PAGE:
‘I’m not black, I’m OJ’

THE recent death of OJ Simpson, movie star, Heisman Trophy-winning football player and serial wife-beater, reminded me of the sordid and brutal crime for which he was tried but not convicted. I am referring, of course, to the murder of Nicole Brown Simpson, Simpson’s ex-wife and the mother of two of his children, and of Ron Goldman, a young man, a good friend of Nicole’s, who happened to be in the wrong place at the wrong time. place was. time.

They were murdered on the evening of June 12, 1994, almost thirty years ago, in front of the condominium where Nicole lived with her two children. Because of the celebrity of their apparent killer, their murders immediately attracted American attention and were widely reported around the world.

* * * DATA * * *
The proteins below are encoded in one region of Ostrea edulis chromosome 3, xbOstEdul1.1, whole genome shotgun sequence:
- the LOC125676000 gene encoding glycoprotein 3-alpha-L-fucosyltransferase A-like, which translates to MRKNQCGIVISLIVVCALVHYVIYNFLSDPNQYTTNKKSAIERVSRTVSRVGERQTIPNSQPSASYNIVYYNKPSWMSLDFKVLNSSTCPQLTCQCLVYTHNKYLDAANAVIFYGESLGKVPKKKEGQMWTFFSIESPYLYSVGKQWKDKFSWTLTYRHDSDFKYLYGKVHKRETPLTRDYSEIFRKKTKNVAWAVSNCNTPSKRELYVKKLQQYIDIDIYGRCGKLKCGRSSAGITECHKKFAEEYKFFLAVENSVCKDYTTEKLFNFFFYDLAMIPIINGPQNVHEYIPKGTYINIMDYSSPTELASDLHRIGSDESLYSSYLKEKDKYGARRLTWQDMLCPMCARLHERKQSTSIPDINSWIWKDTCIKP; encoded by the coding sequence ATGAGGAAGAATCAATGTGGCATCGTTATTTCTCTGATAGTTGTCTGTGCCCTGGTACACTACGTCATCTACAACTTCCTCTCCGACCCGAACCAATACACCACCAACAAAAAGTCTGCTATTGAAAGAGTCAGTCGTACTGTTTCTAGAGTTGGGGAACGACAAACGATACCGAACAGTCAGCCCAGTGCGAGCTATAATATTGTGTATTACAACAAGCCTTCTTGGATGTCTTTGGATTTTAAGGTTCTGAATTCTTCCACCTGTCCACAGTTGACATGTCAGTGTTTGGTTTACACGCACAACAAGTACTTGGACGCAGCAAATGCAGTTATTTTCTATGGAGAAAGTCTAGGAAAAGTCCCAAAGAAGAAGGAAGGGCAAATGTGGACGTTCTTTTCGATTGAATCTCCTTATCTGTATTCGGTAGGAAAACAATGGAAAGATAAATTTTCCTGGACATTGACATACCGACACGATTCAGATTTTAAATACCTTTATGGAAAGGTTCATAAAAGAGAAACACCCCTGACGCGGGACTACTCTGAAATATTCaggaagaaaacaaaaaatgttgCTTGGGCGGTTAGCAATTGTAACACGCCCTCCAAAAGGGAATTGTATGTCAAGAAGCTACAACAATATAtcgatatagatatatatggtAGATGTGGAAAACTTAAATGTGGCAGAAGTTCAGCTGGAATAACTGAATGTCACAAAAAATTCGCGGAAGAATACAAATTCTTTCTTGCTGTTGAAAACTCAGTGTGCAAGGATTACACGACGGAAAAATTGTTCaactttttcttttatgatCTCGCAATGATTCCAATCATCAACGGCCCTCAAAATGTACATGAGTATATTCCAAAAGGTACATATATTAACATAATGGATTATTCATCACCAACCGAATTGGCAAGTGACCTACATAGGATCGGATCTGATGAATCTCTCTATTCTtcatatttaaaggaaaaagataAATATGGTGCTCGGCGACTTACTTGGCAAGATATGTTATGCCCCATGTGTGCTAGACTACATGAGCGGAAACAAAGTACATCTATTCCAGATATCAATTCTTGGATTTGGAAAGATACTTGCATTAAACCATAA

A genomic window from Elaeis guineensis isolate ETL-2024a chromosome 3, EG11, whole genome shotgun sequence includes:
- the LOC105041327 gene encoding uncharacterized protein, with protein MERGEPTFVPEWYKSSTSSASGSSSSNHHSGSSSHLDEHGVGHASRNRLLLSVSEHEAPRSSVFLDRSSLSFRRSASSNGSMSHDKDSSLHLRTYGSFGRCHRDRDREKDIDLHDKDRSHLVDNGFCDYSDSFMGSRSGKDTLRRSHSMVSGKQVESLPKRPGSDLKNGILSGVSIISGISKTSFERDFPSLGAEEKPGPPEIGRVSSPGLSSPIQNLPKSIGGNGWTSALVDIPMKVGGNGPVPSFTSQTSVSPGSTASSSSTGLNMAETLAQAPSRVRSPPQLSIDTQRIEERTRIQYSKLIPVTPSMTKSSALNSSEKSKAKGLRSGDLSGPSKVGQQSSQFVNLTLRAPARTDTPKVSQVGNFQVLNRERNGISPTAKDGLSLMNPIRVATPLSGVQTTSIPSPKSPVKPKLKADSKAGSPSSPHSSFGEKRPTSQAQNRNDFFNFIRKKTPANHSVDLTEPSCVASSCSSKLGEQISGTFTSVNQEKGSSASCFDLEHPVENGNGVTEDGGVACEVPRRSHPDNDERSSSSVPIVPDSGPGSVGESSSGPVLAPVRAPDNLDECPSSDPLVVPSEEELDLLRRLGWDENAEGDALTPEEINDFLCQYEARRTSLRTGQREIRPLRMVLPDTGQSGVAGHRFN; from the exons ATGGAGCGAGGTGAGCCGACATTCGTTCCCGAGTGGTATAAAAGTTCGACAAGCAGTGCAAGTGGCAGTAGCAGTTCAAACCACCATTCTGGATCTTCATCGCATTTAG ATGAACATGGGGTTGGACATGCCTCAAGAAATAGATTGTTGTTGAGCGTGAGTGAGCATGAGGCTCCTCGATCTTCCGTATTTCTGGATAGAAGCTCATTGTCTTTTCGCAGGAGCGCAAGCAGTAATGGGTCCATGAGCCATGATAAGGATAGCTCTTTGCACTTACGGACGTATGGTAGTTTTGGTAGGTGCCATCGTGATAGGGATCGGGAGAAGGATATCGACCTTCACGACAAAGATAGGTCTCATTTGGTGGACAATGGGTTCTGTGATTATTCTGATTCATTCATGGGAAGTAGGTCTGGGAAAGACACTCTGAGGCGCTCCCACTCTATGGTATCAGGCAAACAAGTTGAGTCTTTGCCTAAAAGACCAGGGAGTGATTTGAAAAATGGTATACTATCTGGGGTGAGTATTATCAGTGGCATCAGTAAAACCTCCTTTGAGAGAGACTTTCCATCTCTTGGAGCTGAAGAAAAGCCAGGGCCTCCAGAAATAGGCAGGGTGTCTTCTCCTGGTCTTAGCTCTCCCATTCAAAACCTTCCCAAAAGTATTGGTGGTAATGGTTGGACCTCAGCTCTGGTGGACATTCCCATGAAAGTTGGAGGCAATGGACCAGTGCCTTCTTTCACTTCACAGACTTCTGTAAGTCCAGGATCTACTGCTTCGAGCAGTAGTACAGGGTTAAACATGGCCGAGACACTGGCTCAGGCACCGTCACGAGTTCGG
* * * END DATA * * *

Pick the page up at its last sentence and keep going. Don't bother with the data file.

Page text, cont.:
OJ Simpson’s death also prompted me to do something I now regret: going online and looking at the photos of the victims taken at the scene of the crime. After writing a dissertation on murder and the death penalty in post-war Britain, I spent many afternoons in the Public Record Office at Kew looking at gruesome crime scene photographs, but nothing prepared me for the sight of the exposed larynx of Nicole Brown Simpson. through her bloodied and torn throat. Whoever killed her – and there is a mountain of evidence that it was her footballing ex-husband – seems to be possessed by a rage bordering on the demonic.

Nicole Brown’s autopsy report makes grim reading indeed. In addition to the multiple stab wounds, including to her scalp, the wounds in her throat nearly resulted in decapitation. According to Goldman’s autopsy report, he also suffered multiple stab wounds, including, in addition to the severing of the left internal jugular vein that killed him, wounds to the chest, abdomen and hands, the latter indicating that he had attempted to kill himself or his friends to defend. friend Nicole, an opportunity that brought some comfort to his family during that terrible time.